‘I play nonstop:’ Wildly popular ‘Fortnite’ video game has players hooked & parents concerned
There’s a growing frenzy over a new video game called “Fortnite,” where mass groups of players fight each other online to see who’s the last one standing.
The game has become so widespread and addicting, parents say they’re finding it hard to pull their kids away. Gamers are flying into the virtual world and staying there, sometimes for hours on end.
“Fortnite: Battle Royale” came out in the fall and has some 40 million players connected online. Justin Lopez is one of them, admitting he’ll play the game and avoid house chores with his mom.
“She’ll tell me to do the dishes and instead of doing dishes I’ll play Fortnite which will get her really mad,” he told CBS2’s Lisa Rozner. “I play nonstop, religiously, all the time. That’s how I connect with my friends.”
Up to 100 people at a time can play, killing each other off until only one is left.
“It’s like survival of the fittest,” player James Harrison said. “It’s like Game of Thrones, Hunger Games, Call of Duty, Witchcraft, but it’s a cartoon thing all in one.”
Hidden in the world are weapons like crossbows, rifles, and grenade launchers. Players have to arm themselves while exploring landscapes and buildings. The manager at the Gamestop in Huntington says he hasn’t seen a craze like this in nearly a decade.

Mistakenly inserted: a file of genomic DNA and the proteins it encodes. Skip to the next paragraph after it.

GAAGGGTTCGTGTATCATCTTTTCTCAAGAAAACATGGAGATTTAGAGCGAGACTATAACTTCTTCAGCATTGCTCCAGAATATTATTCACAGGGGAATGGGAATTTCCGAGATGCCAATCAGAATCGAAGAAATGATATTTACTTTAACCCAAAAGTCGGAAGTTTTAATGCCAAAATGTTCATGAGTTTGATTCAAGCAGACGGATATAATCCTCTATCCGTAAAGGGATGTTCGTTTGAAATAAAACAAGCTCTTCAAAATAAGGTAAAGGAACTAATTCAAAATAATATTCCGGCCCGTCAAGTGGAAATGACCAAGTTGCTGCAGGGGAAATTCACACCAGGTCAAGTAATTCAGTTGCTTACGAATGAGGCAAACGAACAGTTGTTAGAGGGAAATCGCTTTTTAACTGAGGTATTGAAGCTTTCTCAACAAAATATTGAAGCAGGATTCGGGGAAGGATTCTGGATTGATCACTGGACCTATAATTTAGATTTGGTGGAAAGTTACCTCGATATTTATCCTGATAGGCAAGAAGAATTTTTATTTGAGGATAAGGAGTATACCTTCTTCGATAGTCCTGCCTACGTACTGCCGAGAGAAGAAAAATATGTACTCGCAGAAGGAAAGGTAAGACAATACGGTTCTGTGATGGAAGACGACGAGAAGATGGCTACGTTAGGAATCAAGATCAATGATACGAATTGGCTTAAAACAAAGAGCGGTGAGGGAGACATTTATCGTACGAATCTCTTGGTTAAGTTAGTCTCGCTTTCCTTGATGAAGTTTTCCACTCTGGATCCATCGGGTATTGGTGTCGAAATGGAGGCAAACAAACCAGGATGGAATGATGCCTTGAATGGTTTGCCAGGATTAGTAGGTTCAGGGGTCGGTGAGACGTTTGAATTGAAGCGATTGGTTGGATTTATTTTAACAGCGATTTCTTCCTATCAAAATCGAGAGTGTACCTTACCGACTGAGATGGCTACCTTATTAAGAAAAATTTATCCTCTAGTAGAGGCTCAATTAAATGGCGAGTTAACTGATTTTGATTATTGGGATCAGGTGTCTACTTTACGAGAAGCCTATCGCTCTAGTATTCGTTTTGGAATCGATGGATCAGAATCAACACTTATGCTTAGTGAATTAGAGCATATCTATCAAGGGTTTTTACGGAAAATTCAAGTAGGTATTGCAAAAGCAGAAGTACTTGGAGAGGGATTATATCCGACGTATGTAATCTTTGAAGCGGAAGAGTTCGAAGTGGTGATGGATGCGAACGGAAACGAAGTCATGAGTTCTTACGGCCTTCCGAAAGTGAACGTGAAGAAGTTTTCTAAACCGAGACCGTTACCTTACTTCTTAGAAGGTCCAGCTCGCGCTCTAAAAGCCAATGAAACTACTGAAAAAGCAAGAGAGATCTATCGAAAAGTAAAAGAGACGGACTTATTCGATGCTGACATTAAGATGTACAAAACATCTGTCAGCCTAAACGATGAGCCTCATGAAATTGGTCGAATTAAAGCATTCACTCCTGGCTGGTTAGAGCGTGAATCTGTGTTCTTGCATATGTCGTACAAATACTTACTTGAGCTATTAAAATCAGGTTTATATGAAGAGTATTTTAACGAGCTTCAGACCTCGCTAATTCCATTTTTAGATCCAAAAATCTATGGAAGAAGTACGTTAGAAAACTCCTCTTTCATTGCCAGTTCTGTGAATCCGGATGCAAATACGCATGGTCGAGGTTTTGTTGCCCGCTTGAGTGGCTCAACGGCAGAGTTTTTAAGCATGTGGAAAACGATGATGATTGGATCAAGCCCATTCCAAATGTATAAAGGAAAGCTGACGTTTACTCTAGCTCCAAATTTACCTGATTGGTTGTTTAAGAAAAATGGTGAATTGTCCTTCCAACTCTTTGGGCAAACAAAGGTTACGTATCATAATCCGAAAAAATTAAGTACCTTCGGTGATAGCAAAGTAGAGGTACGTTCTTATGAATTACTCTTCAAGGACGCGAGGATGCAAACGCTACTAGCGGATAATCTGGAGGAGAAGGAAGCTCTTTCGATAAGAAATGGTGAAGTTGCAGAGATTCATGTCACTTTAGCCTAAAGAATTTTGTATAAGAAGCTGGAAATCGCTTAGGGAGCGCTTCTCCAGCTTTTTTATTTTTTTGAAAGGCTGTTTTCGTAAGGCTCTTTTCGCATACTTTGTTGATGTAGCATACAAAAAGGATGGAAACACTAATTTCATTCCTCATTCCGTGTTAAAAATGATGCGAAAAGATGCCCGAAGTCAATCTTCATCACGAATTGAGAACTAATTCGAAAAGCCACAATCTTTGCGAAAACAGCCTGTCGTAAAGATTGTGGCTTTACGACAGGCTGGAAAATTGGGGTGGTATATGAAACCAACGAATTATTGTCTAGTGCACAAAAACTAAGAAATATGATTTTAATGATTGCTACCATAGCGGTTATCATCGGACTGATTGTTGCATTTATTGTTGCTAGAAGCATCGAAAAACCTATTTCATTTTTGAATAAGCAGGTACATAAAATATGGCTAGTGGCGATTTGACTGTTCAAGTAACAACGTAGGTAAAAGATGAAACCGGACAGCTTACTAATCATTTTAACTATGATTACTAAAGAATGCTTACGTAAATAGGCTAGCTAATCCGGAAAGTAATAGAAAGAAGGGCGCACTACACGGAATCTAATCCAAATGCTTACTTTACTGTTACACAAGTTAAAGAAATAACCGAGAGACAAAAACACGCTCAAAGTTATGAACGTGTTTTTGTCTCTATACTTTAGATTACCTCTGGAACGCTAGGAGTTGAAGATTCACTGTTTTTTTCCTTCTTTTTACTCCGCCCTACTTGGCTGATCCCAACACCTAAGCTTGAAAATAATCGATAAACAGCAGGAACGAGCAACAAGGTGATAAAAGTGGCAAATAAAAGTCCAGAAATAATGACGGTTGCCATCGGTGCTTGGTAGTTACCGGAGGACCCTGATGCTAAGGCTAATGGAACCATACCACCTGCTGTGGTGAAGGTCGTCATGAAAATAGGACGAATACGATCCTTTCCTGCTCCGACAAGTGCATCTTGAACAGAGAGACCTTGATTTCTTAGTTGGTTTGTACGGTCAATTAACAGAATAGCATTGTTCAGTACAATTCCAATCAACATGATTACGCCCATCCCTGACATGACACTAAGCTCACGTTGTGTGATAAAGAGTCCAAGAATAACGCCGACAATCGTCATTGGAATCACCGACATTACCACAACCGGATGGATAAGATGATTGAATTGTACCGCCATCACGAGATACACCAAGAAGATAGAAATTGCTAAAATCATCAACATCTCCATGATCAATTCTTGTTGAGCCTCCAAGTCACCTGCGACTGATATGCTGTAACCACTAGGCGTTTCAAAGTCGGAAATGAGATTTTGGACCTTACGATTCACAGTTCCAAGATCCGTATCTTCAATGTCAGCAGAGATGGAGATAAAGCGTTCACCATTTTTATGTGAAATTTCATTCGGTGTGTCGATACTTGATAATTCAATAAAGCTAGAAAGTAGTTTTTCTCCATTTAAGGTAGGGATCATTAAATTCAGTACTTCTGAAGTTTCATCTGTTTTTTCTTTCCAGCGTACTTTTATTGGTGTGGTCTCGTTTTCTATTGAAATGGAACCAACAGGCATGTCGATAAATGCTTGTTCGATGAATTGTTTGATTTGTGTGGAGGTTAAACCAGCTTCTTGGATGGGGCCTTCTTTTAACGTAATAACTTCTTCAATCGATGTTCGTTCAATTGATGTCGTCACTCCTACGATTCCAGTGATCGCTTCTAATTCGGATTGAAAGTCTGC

“It’s fun for kids, for adults, it’s a team effort if you guys want to play with friends,” Angel Salazar said. “It’s a team effort, fi you guys want to play with friends, a squad of four, or if you wanna play solo. It’s you against 98 people. It’s insane.”
The game is free, however players can purchase costumes for their characters. Many who spoke with CBS2 admit they’ve spent hundreds of dollars.
Some parents say their children have become addicted, so to get them away from the screen they’ve resorted to bribing them with dessert or even hiding their remote and headset.
“If they’re there for 10-12 hours a day that’s a red flag,” parenting expert Tammy Gold said. “If they’re staying up late at night and breaking curfew, that’s a red flag.”
Gold says bribing is a bad idea. If your child sets off a red flag, take the game into your own hands and set the rules. Parents can offer time with the game as a reward for good behavior. If kids still don’t want to listen, they can resort to downloading apps that will shut gaming devices off automatically.